About this Blog

"In the future everybody will be world-famous for 15 minutes." So said the bleached-out, late lamented artist Andy Warhol. Having lived and worked in New York City, Warhol came to fully grasp the hold celebrity has on us. In this very famous sentence, he meant to point out that in a culture fixated on fame, many people will suddenly flash brightly onto the public screen, then--poof--will just as quickly disappear from public view--like shooting stars. Other individuals derive their celebrity from one stellar accomplishment (one hit song, one iconic role, etc.) that they never again match.

This blog is devoted to the one part of our celebrity culture that no one has written much about: temporary/one-shot celebrities.

The pace of modern life has quickened, and now we hear people speaking of someone's 15 seconds of fame. These "celebrities with a lower-case c" who will appear in this blog sometimes come to us from the world of entertainment, sometimes from the world of news. All are fascinating.

The need of our communications media for a continual stream of new material assures that we will have no end of colorful people who go quickly, where celebrity is concerned, from zero to hero (or villain) and back to zero. Now you see 'em, now you don't. What a crazy world, eh?

Temporary celebrities coming from the world of entertainment include one-hit recording artists; TV and movie icons who, although they might have had a great many accomplishments in their career, are remembered for one big role; standouts of reality TV; sports figures remembered for one remarkable accomplishment; and people whose celebrity came from one big role in a commercial or print ad.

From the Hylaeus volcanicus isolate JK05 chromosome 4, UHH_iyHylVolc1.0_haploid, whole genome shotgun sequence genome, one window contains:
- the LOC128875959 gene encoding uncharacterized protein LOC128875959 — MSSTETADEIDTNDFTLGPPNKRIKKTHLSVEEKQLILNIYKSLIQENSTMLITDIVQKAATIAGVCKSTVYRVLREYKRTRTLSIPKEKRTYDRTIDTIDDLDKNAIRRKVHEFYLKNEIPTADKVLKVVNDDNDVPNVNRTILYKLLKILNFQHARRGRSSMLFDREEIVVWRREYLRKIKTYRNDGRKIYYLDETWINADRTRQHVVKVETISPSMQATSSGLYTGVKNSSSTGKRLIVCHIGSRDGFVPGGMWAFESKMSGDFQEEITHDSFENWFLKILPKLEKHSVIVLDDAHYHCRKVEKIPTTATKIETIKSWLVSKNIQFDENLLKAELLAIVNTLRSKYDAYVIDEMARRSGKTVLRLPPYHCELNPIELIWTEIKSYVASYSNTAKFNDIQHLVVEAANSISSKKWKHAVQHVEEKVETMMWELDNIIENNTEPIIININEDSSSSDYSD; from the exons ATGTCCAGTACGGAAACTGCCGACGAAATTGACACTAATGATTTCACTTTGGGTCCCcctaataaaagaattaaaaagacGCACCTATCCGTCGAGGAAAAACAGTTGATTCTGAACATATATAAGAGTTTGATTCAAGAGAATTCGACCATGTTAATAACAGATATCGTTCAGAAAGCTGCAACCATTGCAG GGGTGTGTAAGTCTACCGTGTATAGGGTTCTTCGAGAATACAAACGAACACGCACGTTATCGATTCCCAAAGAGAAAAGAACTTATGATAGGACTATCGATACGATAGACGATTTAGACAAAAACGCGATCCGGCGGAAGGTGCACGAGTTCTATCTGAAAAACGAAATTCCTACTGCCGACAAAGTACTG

News-based temporary celebrities come in many forms: mass/serial killers, other murderers of special note, sex-crime offenders, disgraced figures of government/military/business/media/religion, spies/traitors, hoaxers, femmes/hommes fatale, heroes, whistle blowers, inventors/innovators, and victims.

Celebrity Blogsburg will consider each category in turn.

Thursday, May 14, 2009

Victim Kitty Genovese

The nation reacted with shock and disgust at the circumstances that surrounded the 1964 murder of Catherine "Kitty" Genovese in the Queens section of New York City.

Working girl Genovese, 28, was returning home to her apartment building at 3 a.m. from her job as manager of a bar. She parked about 100 feet from the building and was assaulted and stabbed before she could get to the door. She screamed, windows opened, and lights went on.

The assailant fled, then returned when the lights went back out, stabbing her again. This grisly process was repeated for a third and final time, but this time he stabbed her to death and raped her.

Such awful things happen with dingdong regularity, sad to say, but what made the Genovese murder stand out was that of the 40 people who heard her cries for help, no one bothered to call police even though the poor girl kept screaming.

When police came and questioned neighbors, the general reaction was that they just didn't want to get involved. This craven combination of fear and apathy came to be known as the Genovese Syndrome.

Afer six days, authorities arrested 29-year-old married father of two Winston Moseley, who admitted to the crime, plus two earlier murders of young women.

Americans and others reflected on what they themselves would have done had they been there.

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